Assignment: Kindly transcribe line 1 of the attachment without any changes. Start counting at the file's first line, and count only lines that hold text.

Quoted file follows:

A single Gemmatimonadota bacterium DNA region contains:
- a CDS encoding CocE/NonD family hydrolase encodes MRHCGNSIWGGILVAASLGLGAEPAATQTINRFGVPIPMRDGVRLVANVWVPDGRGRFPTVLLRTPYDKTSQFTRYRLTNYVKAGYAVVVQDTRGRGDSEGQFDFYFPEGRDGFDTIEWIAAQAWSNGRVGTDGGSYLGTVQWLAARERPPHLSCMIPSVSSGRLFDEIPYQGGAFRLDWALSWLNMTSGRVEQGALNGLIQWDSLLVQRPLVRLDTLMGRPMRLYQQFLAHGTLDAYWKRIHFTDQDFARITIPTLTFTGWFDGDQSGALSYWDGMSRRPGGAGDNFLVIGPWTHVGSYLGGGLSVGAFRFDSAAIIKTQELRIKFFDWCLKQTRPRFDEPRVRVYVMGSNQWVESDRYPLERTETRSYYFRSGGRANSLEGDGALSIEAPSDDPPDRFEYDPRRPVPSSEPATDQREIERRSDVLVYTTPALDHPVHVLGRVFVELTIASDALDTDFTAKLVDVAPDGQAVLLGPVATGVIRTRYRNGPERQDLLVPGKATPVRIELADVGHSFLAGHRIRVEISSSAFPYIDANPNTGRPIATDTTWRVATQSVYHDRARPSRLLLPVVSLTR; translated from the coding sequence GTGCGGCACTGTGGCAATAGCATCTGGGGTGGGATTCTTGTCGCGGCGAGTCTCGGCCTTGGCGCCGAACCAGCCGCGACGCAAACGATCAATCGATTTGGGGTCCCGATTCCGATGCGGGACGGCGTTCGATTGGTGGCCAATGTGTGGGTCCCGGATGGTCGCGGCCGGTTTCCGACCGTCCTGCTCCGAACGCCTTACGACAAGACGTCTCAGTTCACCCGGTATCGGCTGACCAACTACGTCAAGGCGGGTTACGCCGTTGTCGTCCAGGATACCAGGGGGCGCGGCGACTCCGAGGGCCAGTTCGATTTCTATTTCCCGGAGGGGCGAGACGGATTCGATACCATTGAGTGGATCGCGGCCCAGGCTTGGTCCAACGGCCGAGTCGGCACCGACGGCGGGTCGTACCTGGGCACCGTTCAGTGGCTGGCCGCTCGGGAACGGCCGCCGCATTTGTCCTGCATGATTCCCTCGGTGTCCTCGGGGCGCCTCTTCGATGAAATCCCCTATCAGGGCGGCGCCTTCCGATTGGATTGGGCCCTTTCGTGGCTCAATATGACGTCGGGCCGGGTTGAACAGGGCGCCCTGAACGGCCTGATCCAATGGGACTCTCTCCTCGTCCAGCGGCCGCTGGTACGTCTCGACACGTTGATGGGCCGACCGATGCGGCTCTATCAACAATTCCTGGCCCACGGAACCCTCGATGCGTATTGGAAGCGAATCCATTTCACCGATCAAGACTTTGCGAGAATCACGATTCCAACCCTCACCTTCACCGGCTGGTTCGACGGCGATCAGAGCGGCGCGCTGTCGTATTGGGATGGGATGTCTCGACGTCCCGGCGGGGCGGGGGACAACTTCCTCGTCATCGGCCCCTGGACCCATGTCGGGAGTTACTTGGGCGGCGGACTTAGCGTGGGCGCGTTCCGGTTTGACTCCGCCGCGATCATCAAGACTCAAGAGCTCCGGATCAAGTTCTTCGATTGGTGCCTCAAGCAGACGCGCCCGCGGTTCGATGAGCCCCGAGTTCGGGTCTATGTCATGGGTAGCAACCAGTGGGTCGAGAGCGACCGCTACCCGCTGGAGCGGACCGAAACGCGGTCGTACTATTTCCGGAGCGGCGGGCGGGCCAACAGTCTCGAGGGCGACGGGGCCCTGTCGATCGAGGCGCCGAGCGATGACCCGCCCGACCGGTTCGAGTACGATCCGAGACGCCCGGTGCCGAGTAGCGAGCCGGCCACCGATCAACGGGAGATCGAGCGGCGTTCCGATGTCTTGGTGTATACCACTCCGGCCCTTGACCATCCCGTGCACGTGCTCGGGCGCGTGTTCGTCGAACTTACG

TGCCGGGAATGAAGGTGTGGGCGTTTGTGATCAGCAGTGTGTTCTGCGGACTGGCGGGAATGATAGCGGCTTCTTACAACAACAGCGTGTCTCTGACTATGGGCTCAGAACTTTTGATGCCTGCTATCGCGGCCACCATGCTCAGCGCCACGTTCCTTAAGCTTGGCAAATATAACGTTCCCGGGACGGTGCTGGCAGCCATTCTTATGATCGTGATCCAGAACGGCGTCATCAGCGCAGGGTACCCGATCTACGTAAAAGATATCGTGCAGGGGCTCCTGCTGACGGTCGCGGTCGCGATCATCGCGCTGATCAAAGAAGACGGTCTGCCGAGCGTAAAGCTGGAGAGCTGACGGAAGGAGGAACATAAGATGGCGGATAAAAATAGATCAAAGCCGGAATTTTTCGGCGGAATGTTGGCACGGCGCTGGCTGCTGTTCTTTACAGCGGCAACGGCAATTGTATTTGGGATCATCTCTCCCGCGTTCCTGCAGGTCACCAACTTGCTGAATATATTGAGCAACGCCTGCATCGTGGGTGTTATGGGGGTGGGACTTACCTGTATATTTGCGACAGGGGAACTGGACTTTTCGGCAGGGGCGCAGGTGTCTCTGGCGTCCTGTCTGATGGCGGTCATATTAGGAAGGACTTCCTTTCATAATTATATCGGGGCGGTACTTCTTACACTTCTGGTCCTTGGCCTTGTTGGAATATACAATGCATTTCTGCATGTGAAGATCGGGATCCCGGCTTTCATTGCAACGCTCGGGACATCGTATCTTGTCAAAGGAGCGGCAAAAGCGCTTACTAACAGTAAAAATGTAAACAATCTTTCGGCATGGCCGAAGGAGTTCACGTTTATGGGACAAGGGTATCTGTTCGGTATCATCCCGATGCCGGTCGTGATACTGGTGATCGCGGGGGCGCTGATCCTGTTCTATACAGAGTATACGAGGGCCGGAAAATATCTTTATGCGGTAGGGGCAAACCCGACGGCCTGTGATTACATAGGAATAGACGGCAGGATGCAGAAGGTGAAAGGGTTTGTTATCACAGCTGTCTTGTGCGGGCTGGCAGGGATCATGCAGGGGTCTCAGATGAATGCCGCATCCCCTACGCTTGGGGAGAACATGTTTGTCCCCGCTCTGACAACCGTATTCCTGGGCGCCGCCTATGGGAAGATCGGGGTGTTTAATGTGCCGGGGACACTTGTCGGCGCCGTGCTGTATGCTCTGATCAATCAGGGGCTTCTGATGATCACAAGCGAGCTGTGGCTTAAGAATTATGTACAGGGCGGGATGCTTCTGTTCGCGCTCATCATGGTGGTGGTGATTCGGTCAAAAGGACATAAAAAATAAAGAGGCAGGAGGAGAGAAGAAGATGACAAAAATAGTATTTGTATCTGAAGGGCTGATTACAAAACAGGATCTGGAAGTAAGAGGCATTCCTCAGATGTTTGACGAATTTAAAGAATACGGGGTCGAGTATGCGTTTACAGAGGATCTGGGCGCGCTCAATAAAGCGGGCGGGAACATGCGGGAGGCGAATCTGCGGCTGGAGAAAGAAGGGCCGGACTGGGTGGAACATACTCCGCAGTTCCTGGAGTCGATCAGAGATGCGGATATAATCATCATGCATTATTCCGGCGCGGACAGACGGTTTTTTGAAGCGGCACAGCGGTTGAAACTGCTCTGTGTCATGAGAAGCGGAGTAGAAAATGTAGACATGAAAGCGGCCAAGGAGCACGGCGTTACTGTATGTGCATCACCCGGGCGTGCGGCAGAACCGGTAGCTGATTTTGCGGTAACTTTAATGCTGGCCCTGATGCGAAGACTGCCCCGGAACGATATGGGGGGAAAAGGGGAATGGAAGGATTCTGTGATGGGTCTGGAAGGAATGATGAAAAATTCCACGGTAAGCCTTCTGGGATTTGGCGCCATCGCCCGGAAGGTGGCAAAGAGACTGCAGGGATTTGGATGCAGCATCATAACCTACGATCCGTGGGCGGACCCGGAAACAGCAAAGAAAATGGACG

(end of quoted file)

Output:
A single Gemmatimonadota bacterium DNA region contains: